At this point, many millennials have accepted that buying a home in one of Canada’s biggest urban centres just isn’t feasible. Like, at all.
If you’re a Torontonian like me, you might remember that story about the “tiny and filthy” hovel listed for $1 million this year. (*screams*)
The reality is that if you want to buy into the housing market as a millennial, you’ll probably have to get creative or get out of the city. Sometimes both.
Instead of renting a tiny one-bedroom in The Six, one of my friends is joining forces with her boyfriend and another friend for a down payment — even if it’s in a smaller town, like Hamilton.
I was surprised — no one else I knew wanted to move into “the middle of nowhere,” as she joked — but her plan makes a lot of sense, given the circumstances.
As for me? I’ve got my own reasons for staying put.
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Prices keep getting more outrageous
In August, the average price of a home in Canada was up 13.3% over the same month last year. That is bleak. How can your savings hope to catch up?
A recent study by Borrowell — a company that offers free credit monitoring — shows just how rare it is for young people to succeed at buying in a big city.
Among people with a credit score above 600 (the bare minimum for most people to buy a home), young Canadians are five times less likely to have a mortgage than someone middle-aged.
In expensive cities like Toronto and Vancouver, they’re six times less likely.
The odds are better in some smaller cities, but not all of them. In fact, Hamilton — yep, the city where my friend is looking — has the lowest rate of home ownership for 20-somethings in the country. Halifax isn’t much better.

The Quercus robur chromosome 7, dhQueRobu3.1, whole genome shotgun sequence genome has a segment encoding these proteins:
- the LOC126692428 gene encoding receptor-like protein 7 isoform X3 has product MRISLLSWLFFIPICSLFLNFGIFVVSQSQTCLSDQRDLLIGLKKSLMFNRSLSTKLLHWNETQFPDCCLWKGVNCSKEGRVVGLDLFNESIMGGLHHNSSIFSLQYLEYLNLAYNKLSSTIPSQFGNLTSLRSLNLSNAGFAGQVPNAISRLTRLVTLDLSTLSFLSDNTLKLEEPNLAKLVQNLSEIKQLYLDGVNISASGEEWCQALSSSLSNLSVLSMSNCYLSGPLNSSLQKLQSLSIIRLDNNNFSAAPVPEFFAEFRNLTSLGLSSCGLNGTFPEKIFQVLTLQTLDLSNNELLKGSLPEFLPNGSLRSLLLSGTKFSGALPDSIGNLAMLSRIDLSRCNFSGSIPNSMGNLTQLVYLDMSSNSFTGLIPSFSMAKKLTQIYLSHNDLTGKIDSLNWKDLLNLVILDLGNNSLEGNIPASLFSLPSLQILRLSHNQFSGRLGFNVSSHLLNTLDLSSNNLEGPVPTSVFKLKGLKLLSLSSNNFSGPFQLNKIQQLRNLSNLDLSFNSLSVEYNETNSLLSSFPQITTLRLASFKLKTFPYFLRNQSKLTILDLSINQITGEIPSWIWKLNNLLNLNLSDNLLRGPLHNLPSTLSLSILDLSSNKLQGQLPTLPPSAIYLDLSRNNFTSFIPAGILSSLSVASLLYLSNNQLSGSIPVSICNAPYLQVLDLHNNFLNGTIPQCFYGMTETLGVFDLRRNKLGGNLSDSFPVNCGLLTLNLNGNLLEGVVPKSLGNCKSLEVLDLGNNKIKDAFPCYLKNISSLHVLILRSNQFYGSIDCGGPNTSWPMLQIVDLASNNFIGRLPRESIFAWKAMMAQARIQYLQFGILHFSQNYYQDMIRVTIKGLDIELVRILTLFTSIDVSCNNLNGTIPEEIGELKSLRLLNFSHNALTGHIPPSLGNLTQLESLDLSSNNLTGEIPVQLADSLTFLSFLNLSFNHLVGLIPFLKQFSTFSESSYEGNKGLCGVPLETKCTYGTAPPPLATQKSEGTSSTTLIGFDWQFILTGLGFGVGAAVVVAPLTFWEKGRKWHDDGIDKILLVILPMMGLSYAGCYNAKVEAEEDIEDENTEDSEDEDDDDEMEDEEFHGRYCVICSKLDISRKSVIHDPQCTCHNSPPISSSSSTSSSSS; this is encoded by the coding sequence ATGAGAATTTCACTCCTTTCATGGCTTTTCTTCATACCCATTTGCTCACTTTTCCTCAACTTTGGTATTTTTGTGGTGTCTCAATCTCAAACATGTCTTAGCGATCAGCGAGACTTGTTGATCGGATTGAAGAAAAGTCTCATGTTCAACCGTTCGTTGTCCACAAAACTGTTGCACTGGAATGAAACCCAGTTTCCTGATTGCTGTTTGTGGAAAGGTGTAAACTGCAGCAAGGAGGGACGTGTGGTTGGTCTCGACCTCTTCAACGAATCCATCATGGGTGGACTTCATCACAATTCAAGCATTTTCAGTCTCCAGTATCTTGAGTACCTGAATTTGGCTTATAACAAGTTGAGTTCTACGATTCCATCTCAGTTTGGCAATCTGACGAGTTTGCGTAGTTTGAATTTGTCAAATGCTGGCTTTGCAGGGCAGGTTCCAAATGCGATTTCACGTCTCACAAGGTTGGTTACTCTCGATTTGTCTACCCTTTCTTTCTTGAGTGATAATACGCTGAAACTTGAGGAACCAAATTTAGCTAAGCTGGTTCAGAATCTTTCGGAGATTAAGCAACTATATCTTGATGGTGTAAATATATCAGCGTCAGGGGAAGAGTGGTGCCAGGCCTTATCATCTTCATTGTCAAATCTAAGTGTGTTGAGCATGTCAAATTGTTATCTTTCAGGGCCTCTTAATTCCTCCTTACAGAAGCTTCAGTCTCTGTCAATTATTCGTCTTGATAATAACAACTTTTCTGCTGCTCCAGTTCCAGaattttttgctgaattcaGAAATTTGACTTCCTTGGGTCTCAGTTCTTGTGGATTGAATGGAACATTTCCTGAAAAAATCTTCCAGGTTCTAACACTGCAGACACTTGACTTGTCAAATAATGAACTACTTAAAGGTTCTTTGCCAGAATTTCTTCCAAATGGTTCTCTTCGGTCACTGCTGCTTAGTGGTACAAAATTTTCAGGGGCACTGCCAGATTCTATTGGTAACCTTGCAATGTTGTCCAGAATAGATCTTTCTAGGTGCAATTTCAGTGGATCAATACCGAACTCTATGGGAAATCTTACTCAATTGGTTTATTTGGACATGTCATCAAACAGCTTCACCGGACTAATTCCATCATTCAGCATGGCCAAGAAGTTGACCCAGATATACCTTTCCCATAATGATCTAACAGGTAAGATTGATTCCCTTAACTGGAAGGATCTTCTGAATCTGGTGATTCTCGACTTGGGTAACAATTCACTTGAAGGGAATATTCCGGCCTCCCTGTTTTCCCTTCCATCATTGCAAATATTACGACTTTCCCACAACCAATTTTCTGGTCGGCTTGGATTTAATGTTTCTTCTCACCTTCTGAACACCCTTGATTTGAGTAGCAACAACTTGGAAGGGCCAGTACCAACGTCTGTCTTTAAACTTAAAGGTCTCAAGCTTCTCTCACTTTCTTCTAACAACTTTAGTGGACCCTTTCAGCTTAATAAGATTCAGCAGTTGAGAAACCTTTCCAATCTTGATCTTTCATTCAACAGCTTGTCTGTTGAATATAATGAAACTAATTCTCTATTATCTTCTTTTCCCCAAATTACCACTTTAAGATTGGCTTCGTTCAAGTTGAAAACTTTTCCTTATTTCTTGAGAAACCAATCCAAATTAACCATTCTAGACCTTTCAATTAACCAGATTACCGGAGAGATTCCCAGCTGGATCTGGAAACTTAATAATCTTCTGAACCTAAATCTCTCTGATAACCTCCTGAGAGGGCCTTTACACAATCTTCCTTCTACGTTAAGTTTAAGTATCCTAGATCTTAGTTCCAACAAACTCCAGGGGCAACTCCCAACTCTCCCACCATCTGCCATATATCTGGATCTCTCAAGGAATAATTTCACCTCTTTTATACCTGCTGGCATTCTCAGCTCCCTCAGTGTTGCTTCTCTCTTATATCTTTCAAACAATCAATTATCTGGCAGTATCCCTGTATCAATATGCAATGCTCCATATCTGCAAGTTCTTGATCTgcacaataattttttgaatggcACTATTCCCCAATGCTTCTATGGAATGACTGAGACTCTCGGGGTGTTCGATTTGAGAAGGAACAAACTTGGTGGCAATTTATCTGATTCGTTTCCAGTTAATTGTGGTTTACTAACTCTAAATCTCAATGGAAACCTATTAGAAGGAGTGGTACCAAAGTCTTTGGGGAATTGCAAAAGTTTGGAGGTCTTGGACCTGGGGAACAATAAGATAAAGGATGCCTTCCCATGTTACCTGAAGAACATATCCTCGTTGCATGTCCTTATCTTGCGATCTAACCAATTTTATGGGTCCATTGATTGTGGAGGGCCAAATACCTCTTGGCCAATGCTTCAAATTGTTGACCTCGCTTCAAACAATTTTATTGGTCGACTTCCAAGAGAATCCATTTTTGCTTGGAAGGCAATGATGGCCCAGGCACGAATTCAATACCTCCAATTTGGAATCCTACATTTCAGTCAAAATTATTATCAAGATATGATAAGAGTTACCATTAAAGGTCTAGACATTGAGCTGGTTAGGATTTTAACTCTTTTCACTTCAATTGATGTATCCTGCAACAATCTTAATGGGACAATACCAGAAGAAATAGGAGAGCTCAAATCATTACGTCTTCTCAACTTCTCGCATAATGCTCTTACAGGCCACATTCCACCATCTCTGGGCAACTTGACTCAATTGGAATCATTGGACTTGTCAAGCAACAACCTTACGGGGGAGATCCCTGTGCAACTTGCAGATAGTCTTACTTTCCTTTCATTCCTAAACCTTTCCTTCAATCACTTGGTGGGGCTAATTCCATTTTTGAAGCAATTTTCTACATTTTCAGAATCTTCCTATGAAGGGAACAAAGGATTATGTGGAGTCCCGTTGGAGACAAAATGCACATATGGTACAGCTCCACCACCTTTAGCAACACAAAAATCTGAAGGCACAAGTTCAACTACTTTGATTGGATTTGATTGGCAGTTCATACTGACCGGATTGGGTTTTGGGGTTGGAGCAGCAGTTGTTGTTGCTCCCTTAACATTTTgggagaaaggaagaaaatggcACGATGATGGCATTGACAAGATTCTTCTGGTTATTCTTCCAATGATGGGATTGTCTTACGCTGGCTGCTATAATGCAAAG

So where are young people finding a foothold? The Prairies — places like Regina, Edmonton, Calgary and Winnipeg.
That’s not to say these cities haven’t seen price surges. Thanks to the pandemic, people of all ages are seeking bigger square footage and greener spaces, even if it’s out of the way.
But at least these prices are surging in the six digits instead of seven. The average home price in Edmonton is under $400,000 — less than half of what you’d pay in Toronto or Vancouver.
Remember, buying a home is just one option
It’s tempting to fixate on what you can’t have, but your housing decisions should depend on other factors beyond affordability.
Sure, my friend would rather move to a smaller city, pool money with two other people and work to snag a great mortgage rate than rent in a cramped, overpriced condo. And that makes sense for her.
She doesn’t work in Toronto, so living there isn’t a necessity, and she doesn’t enjoy the commotion downtown. Her monthly mortgage payments in Hamilton might be the same (or even smaller) than her rent payments in Toronto. Plus, she sees home ownership as an excellent investment opportunity.
People who work remotely or have flexible jobs don’t have the same priorities as someone who would endure an unspeakable commute if they lived outside the city: i.e., me.
As someone who works in person in Toronto, I’d prefer to rent an apartment there to save on travel time and costs, even if I can’t afford a larger space. It’s a convenience thing.
And I can use the money I would have spent on a down payment and property taxes and home insurance and mortgage interest to invest in the stock market. Housing may be on a tear right now, but it’s not the only investment option out there — and stocks have historically been much more profitable than real estate.
So, if you’re thinking of moving …
If the pandemic’s made you long for a space of your own — instead of renting or living in your parents’ basement — you’re not alone. But it’s important to consider the where, the how and the why first.
Do the research (and the math). Look into the costs of renting in a bigger city compared to buying a home or renting in a smaller one. That means comparing mortgage rates, rental costs and any other additional expenses you might face.
Weigh all the extra pros and cons too, like your commute to work and how much space you need. And never forget that renting can be a smart strategy if you use your extra cash to invest.
Even if you can’t afford a nice three-bedroom bungalow in Toronto (honestly, who can?), there are always other options.